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    Ahh. Here we are.

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    Art by Leigh McCarthy.

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    Art.

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    My favorite piece (a little pricey though at $6K).

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    Artster arting (photo c/o Steven Wolf).

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    Not sure whether this is part of the show, but I'll toss it in anyway.

    ***

    Rosenthal Gallery: Renee Billingslea - Rooted in America.

    Review by R.W. Miller: Strange and depressing fare for a Saturday night reception, but yet a powerful and maybe necessary indictment of what America was (and may still be) for some. The show reminds of the struggle before us to live in an egalitarian society, and also of how we are burdened by the memory of the past.

    Comment by AB: Renee Billingslea's intense unflinching assessment of the history of racism in America is guaranteed to make an impression and to leave no one unphased. The best part? It's good art-- very good-- all kinds. In fact, it's one of the better shows I've seen recently. In fact, in fact, while I'm in the heat of effusion, I might as well give it a mid-month Pick Runner-up. Yep... it's just that good. Don't believe me? Check it out.

    Renee Billingslea art

    Art by Renee Billingslea.

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    Art.

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    Renee Billingslea.

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    Art.

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    Book art.

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    Book art closer (like 'em).

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    Quilt art.

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    Hat art.

    ***

    [ 2nd floor projects ]: Zen With a Lisp.

    Artists: David Enos, Frank Haines, Wayne Smith.

    Comment by AB: A lighthearted three-pronged romp through the benign wilds of artland. My favorite? Mystical journey collage works by Wayne Smith.

    Wayne Smith art

    Collage on thrift store paintings by Wayne Smith.

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    Wayne Smith - art.

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    Collage by Wayne Smith closer.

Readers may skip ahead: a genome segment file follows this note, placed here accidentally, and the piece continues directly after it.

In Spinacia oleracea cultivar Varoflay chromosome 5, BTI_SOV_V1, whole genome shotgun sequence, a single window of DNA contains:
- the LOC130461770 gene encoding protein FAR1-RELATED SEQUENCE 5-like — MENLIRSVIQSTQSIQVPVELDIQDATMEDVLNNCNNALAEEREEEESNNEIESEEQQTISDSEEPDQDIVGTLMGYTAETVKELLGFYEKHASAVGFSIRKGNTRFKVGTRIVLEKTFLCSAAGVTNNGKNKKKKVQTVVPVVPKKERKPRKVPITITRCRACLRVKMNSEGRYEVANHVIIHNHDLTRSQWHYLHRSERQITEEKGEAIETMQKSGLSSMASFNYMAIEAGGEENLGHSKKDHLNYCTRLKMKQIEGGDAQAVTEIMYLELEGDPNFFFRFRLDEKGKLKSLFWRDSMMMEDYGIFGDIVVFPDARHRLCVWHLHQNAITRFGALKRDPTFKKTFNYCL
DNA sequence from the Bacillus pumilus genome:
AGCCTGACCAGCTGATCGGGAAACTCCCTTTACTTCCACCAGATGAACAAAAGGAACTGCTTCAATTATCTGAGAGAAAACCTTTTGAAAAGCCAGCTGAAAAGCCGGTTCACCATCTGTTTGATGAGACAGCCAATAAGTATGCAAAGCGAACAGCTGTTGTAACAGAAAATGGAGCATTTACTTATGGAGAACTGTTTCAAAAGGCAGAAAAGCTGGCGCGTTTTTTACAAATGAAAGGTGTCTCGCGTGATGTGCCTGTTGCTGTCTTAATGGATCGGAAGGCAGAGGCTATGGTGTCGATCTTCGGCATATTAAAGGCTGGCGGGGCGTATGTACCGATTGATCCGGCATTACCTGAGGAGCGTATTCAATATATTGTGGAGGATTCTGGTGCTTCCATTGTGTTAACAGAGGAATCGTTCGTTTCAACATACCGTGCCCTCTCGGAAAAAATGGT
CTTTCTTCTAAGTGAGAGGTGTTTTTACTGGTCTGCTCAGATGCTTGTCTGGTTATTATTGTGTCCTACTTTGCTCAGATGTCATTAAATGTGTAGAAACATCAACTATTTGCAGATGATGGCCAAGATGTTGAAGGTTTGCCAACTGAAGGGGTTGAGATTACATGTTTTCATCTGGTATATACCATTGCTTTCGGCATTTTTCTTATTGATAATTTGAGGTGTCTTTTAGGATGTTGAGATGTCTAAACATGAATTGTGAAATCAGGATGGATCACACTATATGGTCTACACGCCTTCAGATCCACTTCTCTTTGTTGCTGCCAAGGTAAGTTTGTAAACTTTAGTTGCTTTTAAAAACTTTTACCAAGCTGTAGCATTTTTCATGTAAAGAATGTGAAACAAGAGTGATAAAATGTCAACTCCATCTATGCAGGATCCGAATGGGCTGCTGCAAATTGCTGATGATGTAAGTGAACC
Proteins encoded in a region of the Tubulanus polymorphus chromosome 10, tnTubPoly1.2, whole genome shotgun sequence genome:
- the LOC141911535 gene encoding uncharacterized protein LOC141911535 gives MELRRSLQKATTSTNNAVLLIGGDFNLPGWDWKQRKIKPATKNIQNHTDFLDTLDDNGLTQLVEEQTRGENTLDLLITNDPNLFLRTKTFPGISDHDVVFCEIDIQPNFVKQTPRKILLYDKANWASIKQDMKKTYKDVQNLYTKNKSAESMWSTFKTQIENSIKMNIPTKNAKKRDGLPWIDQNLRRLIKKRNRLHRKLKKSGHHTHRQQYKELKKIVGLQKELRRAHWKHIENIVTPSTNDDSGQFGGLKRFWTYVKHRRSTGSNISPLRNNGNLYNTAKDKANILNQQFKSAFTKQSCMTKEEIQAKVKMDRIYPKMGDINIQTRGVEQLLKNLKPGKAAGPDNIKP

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    Art (David Enos).

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    Art (Frank Haines).

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    Video art (not sure).

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    Art (Frank Haines).

    ***

    Garage Biennale: The Weather Reconnaissance.

    Artists: Angela Baker, Lisa Blatt, Zack Eichelberger, Peter Foucault, Sid Garrison, Jessalyn Haggenjos, Rachel Jablo, Scott Kiernan, Keira Kotler, Mary Anne Kluth, Yoon Lee, John Melvin, Andrew Mills, Jenna North, Shalo P, Kevin Parks Hauser, Jackson Patterson, David Sanchez Burr, Larry Sheradon, Patrick Wilson. Curated by Jenna North and Peter Foucault.

    Comment by AB: According to the preamble, "from the Christian God, to Zeus's lighting bolt, Thor, son of Odin, wielder of thunder, Indra the Hindu god of war and weather, or the Mayan sky god Cabaguil, to name a few, all express the same conclusion; that elevation of man above the vagaries of weather is akin to immortality." Yes, it's humanity against everything else in a fight to the finish, the first prize being eternal life and the second prize being... well... eternal otherwise. Care to wager on the winner? Anyway, a fair percentage of the art seems to more or less somewhat sort of kind of jive with the idea, but for those who aren't all that good at playing connect the dots, consider the upshot more of a melange offering a little something for everyone.

    art

    Art.

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    Art (kinda like that vertical piece by Mary Anne Kluth).

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    Twisty bit of woodwork by Patrick Wilson (very nicely executed).

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    Patrick Wilson.

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    Art (the vertical piece is by Jenna North).

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    Photography.

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    Sound performance is more of a drone than a symphony.

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    Outside the garage.

    ***


    Articles and content copyright Alan Bamberger 1998-2008. All rights reserved.